Like LLCs, corporations must appoint a registered agent to accept paperwork in case of legal disputes, compliance documents, and government correspondence on the organization’s behalf. Also like an LLC, your registered agent can be a professional service, a business entity, or an individual.
In addition to getting a registered agent, you will also need to file a Certificate of Formation with the state.
Recommended: Read our full guide on choosing a business structure.
3. Determine if You Need to Register Your Business in Texas
Once you have determined your formal business structure and registered your new business name, you will want to check with your state to determine the business registration requirements. Each state has its own set of guidelines, and you must follow them precisely.
In most cases, informal business structures like sole proprietorships and general partnerships do not have to officially register with the State of Texas. Check with your local government to see if you must register your sole proprietorship or general partnership at a county or city level.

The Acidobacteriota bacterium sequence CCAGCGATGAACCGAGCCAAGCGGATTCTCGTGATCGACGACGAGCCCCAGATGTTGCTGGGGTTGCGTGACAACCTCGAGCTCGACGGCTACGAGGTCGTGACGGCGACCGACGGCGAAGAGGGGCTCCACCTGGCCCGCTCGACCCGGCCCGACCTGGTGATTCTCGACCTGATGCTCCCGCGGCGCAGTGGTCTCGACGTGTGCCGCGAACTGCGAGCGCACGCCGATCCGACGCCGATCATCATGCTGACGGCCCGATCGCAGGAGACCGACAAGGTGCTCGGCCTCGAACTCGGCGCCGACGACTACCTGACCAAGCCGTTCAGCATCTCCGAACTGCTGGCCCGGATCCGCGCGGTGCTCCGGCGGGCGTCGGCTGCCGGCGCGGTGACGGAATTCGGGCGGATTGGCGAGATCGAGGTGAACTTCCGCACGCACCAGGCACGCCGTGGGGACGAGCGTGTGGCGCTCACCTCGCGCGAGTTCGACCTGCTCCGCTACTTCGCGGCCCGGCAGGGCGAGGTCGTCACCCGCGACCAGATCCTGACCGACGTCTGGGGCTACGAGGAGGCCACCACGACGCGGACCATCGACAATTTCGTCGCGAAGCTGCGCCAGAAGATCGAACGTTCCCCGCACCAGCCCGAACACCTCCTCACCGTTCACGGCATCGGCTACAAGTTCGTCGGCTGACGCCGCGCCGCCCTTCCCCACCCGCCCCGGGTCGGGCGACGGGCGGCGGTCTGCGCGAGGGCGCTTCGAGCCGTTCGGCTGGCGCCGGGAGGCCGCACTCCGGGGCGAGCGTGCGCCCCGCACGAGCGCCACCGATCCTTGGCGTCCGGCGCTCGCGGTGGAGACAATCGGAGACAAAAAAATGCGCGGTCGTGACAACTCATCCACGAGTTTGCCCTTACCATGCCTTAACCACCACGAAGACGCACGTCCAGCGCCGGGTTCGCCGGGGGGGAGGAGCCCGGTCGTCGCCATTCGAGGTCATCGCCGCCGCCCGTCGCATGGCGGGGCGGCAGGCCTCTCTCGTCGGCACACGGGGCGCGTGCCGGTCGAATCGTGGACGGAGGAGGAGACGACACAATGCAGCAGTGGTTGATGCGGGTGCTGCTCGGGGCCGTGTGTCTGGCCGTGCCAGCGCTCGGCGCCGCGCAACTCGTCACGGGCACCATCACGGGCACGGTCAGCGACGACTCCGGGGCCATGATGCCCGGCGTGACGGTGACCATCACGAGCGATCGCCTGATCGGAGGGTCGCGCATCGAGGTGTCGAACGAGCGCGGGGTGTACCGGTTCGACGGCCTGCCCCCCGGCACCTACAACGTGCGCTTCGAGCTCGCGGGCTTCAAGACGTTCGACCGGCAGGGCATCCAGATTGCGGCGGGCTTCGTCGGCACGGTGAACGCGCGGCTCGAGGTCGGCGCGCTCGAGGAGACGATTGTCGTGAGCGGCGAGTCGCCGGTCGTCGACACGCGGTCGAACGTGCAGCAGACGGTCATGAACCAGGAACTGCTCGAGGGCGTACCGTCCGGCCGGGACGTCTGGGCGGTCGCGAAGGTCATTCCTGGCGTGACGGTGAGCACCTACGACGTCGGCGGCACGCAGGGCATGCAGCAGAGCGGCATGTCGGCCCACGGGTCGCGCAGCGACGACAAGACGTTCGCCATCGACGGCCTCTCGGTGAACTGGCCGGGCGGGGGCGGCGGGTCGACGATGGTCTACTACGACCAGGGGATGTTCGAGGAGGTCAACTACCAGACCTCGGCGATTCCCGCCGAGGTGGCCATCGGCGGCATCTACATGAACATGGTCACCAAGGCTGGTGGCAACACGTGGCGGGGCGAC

Additionally, some businesses (e.g., sole proprietorships and single-member LLCs that don’t have employees) are not required to register and file for a Tax ID Number, also known as an Employer Identification Number (EIN), with the IRS. Even if this is not a requirement for your business, you will want to consider registering anyway as there are several legal and tax benefits.
Even if you aren’t required to register your business, note that registering an LLC comes with an abundance of legal and financial benefits. As a sole proprietorship or a partnership, your business debts are considered personal debts. This means that your personal assets can be seized in the event of a lawsuit. LLCs offer personal protection, legally protecting your personal assets and limiting your personal liability.
In addition to this personal protection, LLCs enjoy several other benefits, including:
- Flexibility in profit distribution, decision-making, and business management
- “Pass-through” taxation, which allows for the LLC’s income and expenses to pass through to the owners’ personal income tax returns with no restrictions regarding the number and type of owners
- Limited requirements regarding annual meetings, paperwork, and record-keeping